I started my new job a year ago and haven’t worked a single day in the office. Not that it matters– I work almost entirely with offices in another region. I have decided to move to another state in about six months, a state where my firm doesn’t have an office. The firm has been unwilling to make a post-COVID WFH policy, so I’m terrified I’ll be let go. How — and when– should I broach the subject with my supervisor?
Ill at Ease in Illinois
Dear Ill at Ease,
Normally I would jump into congratulating you on the new adventures you have ahead. But, this move is understandably hanging heavy on your mind, so instead, let’s get on to helping create a path forward.
First, you are in the fortunate position that you have already proven that work-from-home works for you and your company. You even onboarded and learned the job remotely with no in-person contact. Therefore, it seems both you and the company are well-positioned to make this arrangement feasible.
However, your employer is not obligated to offer you a remote working position. And they may not want to for good reason—there can be all kinds of tricky tax and legal implications with employees who work out of state. Allowing one person to work remotely can also set a precedent for other employees, making the whole situation even more complex.
That being said, they may be motivated to want to keep a good employee. To help with your conversation, it may help if you have a few talking points available. Think about which of these might be meaningful to your supervisor:
- Make a list of your successes and how you are a valuable member of the team. If you have recently completed a performance appraisal, this may be a good place to start!
- Look up statistics related to remote working relevant to your industry, your region, and your competitors. If your supervisor is a data person, this information could be helpful to have on hand.
- Consider what benefits the company may gain. Perhaps you will have more space for a dedicated office, be more closely aligned with the time zone of the people you work with most, or even free up their office space in a building with limited free desks.
- Research internet options, strength, and quality where you will be moving so your supervisor can rest assured you will have uninterrupted access.
- Reach out to your fellow APMP members who work on remote teams for ideas, or watch some of the recent APMP webinars on the topic. Perhaps you could also connect your supervisor to another manager who could speak to how they manage their proposal team remotely.
- Decide what you may be willing to offer if asked. For example, if your employer wants you to commit to traveling to the office once a quarter at your expense, would that be feasible?
Now, think about how you want the conversation to go. You have done your homework, so you have plenty of evidence to support your case. But you do not have to bombard your supervisor with every single talking point. Open with a simple statement, highlighting the benefits of the move. If you are comfortable sharing the reason you are moving, it may help your supervisor understand why you are making a request. Here is a sample opener:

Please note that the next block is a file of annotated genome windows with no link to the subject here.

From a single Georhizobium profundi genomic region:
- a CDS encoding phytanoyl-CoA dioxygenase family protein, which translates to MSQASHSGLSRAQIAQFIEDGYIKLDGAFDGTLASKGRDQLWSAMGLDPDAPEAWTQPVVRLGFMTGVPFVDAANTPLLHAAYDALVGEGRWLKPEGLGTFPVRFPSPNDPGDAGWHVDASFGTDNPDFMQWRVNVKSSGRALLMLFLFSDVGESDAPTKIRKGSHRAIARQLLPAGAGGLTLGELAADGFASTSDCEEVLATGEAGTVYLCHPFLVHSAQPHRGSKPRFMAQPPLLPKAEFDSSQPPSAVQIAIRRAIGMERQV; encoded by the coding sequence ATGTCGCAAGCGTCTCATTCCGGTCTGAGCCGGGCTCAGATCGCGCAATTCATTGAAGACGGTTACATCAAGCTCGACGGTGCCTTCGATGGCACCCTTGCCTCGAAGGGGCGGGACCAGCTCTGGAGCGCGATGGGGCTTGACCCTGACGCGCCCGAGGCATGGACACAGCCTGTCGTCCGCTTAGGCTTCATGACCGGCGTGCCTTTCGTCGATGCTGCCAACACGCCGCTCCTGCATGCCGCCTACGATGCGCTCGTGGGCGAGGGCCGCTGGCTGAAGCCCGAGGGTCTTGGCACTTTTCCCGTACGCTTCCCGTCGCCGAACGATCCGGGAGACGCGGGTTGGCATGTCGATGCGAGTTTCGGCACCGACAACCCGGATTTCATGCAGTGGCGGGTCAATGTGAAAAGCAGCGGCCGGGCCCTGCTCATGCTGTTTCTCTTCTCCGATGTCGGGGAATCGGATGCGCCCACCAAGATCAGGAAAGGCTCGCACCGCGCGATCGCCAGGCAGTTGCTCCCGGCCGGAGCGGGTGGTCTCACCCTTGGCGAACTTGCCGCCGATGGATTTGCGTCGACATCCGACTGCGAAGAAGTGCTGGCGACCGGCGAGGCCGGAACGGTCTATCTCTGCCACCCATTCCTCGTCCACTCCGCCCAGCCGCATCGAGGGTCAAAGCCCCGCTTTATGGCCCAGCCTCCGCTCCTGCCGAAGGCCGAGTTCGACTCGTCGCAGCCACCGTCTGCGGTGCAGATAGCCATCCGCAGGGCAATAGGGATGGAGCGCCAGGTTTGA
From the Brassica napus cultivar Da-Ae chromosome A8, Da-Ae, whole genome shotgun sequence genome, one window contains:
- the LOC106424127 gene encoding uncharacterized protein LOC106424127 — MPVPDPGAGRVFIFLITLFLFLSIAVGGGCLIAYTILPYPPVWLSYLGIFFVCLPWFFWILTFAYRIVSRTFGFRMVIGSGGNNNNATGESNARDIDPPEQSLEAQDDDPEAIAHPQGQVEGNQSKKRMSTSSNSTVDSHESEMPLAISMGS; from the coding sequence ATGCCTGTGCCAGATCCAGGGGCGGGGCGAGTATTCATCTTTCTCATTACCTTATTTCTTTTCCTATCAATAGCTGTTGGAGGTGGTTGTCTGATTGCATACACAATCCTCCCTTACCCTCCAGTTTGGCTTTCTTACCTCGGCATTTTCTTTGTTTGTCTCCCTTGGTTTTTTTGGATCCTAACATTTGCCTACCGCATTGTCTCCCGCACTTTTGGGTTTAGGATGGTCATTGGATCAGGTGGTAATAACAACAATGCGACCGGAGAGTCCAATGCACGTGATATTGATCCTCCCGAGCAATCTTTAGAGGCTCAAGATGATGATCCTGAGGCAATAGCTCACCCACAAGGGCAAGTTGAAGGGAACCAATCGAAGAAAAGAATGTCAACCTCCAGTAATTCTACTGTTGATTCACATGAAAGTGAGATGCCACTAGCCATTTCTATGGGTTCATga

Jill, thank you for taking the time to meet with me today. I wanted to talk to you about a potential opportunity to move to Virginia to be closer to my family. But, I very much value my employment at ACME. I have been highly successful working remotely for the past year, completing nearly 10% more proposals than my peers. Moving will also allow me to better serve the teams I work with the most because I will be in the same time zone. Would you consider allowing me to permanently work remotely?
If you are worried that nerves might get the best of you, find a trusted APMP member or another person in your professional network to practice with you. Practice may help you feel more confident, plus the roleplaying may uncover questions you have not thought of yet.
Unless you are concerned that you could be immediately terminated for asking about moving, you may want to have this conversation as soon as you are prepared to do so. That way, if there are concerns you had not considered, both you and your employer will have time to iron them out. If they are unwilling or unable to allow you to work remotely, you will also have more time to figure out your next move.
Also, rather than reaching out to your supervisor on the fly, make sure you have ample time to discuss. If you do not already have regular one-on-one meetings, schedule at least 20 minutes to speak with them. Bonus if you know your supervisor’s work habits and can schedule the meeting when they will be in a good mood. (Everyone differs, but generally, right before lunch is a bad time because, well, people get hungry and tend to be less receptive.)
This is a lot to consider, but hopefully, this helps you feel better about approaching this topic with your supervisor. Best of luck to you—we would love to hear how it goes!
Just a little disclaimer: The advice offered in this column is intended for informational purposes only. Use of this column not intended to replace or substitute for any professional, financial, medical, legal, or other professional advice. This column, its author, and APMP GMC are not responsible for the outcome or results of following any advice in any given situation. You, and only you, are completely responsible for your actions.
Heather first encountered the acronym “RFP” when seeking ways to diversify funding sources for a human services company in 2012 and hasn’t looked back since. Since then, she’s moved on to lead proposal teams in both the commercial and government sectors, refining processes and developing efficiencies along the way.